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Affirmative action law could help RomaTemporary equalising measures can now be based on ethnicity and nationality too
28 Feb 2013 Michaela Terenzani - Stanková Politics & Society
SLOVAKIA’S minorities received good news from parliament in late February when MPs passed an amendment to existing anti–discrimination legislation that extends the authority of those who provide Slovak-style affirmative action measures, as well as the scope of those who benefit from them. In particular, these measures may offer Roma living in poverty and social exclusion a better chance at improving their lives – but only if the state and municipalities are enthusiastic about implementing them, say activists.
The temporary equalising measures, as the Anti–Discrimination Act calls them, are “short-term measures to achieve equal chances, which must fulfil several conditions stated in the anti–discrimination law”, Justice Ministry spokesperson Jana Zlatohlávková told The Slovak Spectator.
Affirmative action – in a much milder form than its American counterpart – was introduced into the Slovak legal system almost a decade ago, when the Anti–Discrimination Act was first passed. But it has since been tainted by the notion that it constitutes ‘positive discrimination’. In 2005 the Constitutional Court banned it, and later parliament passed a new law including affirmative action, but with insufficient wording, and only now is there finally a law that is actually implementable, according to Laco Oravec, a programme director of the non-governmental Milan Šimečka Foundation.
“It is de facto the first time affirmative action can be implemented,” Oravec said. “However, the law represents only an open door, not any concrete steps, and the specific implementation will very much depend on the approach that will be taken.”
This, however, does not mean that measures providing some sort of advantages for disadvantaged groups have never existed before.
“Temporary equalising measures could have been carried out by state bodies before the [recent] amendment was passed, only the reasons for their use could not be based on ethnicity, but rather on socio-economic disadvantage,” Irena Bihariová from People Against Racism (ĽPR) told The Slovak Spectator, adding that state bodies have not used this law very often, and that it is now very important that the newly-passed law will be put into practice.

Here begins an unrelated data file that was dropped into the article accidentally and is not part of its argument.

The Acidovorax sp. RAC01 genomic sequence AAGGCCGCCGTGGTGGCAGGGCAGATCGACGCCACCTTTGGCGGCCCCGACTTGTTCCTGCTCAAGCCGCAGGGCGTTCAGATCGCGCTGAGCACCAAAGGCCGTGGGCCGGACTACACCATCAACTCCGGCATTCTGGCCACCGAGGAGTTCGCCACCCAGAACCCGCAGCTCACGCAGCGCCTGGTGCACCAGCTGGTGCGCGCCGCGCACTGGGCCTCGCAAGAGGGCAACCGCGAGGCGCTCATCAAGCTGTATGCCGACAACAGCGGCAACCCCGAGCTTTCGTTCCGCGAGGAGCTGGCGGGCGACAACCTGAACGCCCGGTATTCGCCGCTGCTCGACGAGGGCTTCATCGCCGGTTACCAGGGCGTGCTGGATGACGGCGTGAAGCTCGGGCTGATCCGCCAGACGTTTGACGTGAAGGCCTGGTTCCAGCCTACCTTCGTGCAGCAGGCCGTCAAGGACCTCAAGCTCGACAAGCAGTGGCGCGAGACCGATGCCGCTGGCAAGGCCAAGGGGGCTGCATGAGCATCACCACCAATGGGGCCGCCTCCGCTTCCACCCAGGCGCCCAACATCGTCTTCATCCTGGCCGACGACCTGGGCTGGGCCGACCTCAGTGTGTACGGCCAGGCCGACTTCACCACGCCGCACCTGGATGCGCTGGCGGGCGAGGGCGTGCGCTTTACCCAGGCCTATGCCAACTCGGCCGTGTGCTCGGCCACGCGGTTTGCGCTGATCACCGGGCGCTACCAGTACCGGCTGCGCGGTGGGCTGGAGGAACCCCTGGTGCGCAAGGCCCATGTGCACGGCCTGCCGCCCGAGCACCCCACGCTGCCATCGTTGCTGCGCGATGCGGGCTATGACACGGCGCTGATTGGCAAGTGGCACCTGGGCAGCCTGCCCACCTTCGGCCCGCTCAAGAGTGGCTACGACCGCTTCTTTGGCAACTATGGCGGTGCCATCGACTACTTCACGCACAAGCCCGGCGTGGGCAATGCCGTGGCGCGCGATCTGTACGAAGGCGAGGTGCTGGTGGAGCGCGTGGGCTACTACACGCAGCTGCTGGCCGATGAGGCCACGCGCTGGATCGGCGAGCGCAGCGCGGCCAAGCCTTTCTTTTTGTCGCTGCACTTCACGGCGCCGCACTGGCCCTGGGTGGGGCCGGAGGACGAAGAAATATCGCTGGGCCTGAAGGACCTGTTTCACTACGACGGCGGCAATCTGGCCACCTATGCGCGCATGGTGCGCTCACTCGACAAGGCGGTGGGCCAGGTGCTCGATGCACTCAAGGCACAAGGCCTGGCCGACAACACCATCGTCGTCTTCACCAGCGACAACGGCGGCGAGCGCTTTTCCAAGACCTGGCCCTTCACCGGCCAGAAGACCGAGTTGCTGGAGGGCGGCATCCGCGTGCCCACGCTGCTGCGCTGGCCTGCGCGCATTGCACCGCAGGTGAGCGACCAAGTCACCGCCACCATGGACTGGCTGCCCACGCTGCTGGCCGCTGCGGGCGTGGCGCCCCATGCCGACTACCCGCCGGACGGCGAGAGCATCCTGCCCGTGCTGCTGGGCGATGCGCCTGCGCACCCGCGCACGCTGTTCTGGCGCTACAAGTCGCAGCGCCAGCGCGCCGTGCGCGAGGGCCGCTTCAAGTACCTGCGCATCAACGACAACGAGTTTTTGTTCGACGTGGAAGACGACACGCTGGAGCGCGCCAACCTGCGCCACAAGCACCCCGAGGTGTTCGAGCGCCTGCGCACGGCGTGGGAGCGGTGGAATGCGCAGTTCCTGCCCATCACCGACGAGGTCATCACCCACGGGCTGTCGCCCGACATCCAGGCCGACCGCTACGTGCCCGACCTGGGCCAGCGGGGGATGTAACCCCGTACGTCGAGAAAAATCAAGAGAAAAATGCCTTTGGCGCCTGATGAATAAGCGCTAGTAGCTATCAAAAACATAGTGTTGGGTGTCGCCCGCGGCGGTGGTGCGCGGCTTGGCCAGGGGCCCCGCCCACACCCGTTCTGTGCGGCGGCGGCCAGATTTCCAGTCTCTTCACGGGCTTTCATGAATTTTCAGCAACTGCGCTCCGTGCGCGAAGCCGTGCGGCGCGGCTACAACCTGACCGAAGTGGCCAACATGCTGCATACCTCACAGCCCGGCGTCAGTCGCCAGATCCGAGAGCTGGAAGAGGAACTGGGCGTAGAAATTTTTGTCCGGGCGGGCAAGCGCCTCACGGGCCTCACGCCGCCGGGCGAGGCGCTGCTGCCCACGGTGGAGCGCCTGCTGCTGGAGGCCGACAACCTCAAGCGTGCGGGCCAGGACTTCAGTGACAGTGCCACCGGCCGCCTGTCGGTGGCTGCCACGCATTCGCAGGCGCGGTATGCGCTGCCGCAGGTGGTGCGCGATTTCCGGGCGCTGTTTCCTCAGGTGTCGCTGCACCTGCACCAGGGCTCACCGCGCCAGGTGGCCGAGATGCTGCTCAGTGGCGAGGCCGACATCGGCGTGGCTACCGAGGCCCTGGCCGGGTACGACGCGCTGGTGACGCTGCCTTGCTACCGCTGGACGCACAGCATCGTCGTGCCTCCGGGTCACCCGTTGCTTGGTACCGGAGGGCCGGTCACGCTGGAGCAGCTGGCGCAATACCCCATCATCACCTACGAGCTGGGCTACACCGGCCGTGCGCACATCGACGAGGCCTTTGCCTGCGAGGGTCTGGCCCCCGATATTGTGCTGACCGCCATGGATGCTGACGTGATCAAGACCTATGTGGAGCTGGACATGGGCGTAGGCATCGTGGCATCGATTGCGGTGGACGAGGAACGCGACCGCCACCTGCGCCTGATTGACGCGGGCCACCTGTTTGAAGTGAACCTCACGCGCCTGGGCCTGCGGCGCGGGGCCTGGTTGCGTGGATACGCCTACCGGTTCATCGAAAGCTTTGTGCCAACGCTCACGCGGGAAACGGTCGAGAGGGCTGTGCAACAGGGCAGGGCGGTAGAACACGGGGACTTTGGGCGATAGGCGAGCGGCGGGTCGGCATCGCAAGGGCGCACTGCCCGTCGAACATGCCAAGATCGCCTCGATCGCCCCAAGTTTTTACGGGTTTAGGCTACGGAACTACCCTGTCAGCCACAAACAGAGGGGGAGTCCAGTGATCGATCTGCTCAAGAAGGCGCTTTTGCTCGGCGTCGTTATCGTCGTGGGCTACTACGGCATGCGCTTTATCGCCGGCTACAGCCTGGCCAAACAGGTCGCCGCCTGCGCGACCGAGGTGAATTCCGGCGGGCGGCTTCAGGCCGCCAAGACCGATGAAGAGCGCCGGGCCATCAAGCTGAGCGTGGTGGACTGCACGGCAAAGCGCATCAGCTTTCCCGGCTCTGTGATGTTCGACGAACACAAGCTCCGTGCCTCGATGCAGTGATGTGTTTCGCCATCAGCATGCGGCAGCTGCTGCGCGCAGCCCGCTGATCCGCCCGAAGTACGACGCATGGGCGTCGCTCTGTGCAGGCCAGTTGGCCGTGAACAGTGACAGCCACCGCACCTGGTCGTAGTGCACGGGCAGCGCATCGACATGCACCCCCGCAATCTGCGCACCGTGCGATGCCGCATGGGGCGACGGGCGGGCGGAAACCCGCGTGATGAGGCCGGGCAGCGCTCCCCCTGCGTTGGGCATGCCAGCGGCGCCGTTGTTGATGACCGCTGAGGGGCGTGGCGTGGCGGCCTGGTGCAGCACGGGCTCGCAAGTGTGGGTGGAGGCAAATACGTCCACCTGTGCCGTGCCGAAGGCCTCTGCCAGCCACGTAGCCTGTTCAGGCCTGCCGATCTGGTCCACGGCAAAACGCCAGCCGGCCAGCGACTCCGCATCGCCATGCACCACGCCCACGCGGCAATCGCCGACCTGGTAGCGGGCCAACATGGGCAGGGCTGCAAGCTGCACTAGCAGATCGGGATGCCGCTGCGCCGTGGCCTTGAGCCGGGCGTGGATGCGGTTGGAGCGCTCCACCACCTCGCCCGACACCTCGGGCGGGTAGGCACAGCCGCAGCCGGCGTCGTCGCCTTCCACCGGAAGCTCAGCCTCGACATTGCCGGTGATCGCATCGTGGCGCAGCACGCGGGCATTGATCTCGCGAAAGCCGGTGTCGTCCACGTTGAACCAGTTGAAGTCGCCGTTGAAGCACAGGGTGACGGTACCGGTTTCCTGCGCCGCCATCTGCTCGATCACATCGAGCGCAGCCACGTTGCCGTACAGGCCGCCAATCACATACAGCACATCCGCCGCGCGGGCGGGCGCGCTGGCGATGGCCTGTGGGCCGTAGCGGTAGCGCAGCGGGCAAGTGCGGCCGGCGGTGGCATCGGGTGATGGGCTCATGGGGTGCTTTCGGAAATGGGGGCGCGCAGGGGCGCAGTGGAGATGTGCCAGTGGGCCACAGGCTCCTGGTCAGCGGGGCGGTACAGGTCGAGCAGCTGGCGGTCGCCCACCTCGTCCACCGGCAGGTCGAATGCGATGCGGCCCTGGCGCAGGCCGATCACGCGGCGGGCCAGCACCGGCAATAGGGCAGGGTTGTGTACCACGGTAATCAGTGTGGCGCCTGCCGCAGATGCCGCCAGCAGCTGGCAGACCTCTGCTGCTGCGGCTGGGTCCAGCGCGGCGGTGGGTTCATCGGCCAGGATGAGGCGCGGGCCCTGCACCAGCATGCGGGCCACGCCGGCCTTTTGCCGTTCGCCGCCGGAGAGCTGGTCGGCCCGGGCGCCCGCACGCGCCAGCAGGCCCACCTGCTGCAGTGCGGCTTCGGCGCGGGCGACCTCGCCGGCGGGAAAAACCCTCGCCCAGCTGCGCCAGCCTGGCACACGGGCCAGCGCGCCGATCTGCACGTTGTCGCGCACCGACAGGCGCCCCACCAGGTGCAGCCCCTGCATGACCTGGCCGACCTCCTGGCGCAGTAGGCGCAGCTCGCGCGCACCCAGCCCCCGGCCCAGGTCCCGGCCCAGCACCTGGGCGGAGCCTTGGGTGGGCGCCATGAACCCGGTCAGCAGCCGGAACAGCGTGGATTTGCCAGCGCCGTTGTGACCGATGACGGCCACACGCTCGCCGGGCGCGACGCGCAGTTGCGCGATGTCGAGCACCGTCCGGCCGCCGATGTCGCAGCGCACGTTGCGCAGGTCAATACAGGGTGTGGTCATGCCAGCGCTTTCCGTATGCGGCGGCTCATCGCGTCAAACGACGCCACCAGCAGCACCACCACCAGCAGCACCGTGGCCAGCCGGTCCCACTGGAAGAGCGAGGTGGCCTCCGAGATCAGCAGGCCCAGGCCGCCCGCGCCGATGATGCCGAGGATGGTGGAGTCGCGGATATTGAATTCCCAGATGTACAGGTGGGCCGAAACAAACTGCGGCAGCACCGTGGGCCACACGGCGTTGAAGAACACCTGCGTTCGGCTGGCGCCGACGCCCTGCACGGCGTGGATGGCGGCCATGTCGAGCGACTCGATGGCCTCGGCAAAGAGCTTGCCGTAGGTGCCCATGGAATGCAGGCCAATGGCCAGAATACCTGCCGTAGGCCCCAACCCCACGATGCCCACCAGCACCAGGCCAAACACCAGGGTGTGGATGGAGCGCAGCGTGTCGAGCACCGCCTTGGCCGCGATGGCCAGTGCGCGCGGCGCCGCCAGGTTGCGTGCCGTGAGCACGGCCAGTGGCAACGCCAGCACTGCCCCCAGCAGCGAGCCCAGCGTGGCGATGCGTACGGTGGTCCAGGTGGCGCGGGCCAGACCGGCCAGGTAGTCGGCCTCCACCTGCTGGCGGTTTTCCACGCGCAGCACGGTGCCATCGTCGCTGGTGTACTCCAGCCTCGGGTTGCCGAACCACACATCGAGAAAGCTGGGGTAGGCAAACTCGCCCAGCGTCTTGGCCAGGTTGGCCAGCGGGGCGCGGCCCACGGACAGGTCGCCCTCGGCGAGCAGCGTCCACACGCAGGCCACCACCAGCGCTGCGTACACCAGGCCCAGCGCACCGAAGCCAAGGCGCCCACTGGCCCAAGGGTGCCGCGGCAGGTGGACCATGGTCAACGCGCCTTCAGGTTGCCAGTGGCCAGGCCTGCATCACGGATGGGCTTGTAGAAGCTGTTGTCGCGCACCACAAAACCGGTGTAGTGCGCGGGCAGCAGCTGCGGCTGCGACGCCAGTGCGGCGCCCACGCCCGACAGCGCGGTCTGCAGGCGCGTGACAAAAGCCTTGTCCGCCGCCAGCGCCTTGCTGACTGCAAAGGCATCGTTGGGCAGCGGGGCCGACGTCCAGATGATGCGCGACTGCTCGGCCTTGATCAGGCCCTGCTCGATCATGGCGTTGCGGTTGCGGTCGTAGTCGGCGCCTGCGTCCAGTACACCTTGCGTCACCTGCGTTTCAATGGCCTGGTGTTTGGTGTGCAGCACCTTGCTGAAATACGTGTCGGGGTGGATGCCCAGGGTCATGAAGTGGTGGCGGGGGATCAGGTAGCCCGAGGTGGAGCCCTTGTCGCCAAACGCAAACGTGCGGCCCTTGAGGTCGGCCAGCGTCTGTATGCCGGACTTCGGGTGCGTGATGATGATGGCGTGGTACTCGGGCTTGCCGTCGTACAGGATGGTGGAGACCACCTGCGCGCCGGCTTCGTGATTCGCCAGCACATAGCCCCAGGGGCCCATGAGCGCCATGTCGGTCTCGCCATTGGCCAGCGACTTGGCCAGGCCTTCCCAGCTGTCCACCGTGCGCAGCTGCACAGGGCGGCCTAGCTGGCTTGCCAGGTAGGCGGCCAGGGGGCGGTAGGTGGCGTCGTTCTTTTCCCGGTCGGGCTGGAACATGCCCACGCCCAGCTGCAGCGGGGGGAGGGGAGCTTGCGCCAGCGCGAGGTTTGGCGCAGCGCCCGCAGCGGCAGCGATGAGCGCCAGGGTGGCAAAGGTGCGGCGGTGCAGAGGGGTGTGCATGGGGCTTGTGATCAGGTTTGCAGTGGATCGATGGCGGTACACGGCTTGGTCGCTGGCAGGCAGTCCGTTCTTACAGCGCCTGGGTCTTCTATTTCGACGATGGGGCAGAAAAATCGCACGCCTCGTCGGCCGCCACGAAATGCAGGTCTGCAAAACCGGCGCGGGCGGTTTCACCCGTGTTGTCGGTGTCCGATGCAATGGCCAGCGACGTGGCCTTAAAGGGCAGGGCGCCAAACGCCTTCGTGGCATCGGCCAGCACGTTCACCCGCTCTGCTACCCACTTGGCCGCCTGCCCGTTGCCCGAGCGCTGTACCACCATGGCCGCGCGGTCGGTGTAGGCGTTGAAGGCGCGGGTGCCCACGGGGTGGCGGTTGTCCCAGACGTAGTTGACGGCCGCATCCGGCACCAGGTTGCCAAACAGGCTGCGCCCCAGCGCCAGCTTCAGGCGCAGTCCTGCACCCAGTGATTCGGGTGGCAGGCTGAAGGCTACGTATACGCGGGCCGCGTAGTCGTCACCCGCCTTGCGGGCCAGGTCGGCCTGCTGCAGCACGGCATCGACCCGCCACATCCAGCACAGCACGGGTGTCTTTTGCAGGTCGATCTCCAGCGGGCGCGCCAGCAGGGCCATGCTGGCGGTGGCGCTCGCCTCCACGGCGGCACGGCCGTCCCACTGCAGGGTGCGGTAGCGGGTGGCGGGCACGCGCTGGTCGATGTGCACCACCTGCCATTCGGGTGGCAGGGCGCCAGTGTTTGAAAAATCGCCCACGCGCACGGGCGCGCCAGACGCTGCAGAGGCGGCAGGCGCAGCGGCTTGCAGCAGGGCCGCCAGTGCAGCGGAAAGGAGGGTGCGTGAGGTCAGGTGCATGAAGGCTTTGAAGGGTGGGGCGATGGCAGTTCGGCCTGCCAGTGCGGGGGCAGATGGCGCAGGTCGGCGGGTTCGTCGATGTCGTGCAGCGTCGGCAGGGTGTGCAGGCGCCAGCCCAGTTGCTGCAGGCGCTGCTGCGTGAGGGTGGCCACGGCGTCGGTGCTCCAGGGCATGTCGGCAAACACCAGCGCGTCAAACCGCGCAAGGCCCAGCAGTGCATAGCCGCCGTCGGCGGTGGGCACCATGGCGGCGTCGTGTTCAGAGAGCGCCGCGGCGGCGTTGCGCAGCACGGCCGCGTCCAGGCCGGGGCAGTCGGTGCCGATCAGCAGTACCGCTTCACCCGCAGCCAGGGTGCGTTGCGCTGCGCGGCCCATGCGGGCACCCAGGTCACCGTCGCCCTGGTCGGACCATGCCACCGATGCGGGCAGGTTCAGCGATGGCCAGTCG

“This change can help the aid to be better and more correctly addressed,” Bihariová explained.
What has changed
The amendment also broadens the law’s scope to include ethnicity and nationality as well as socio-economic status as qualifying factors.
The amended law will strengthen the legality and increase the complexity and factual correctness of any specific affirmative action measures in the integration process of marginalised Roma communities, the government’s proxy for Roma communities, Peter Pollák, told The Slovak Spectator.
“The amendment can help Roma with accessing so-called helping professions that are needed in their communities, such as teachers’ assistants or social workers, because Roma know the problems of the communities better and speaking the Roma language is their advantage too,” Pollák said, adding that he is glad parliament passed the amendment. Curiously, he did not vote for it and later explained it was because he was not concentrating on the vote.
The Right Way programme, dubbed the Roma reform, should also put some affirmative action measures into practice, Pollák said. The reform, which he has prepared in cooperation with the Interior Ministry, was originally scheduled to be presented in stages on a weekly basis. However, only two stages have been presented so far and the schedule was subsequently abandoned.
Many of the already existing programmes contain features of affirmative action, especially those directed at Roma communities, such as teacher’s assistant programmes and field workers, among others. The difference with the new law is that it puts the focus on justifying the programme, using facts and statistics, and stating a clear objective, according to Oravec.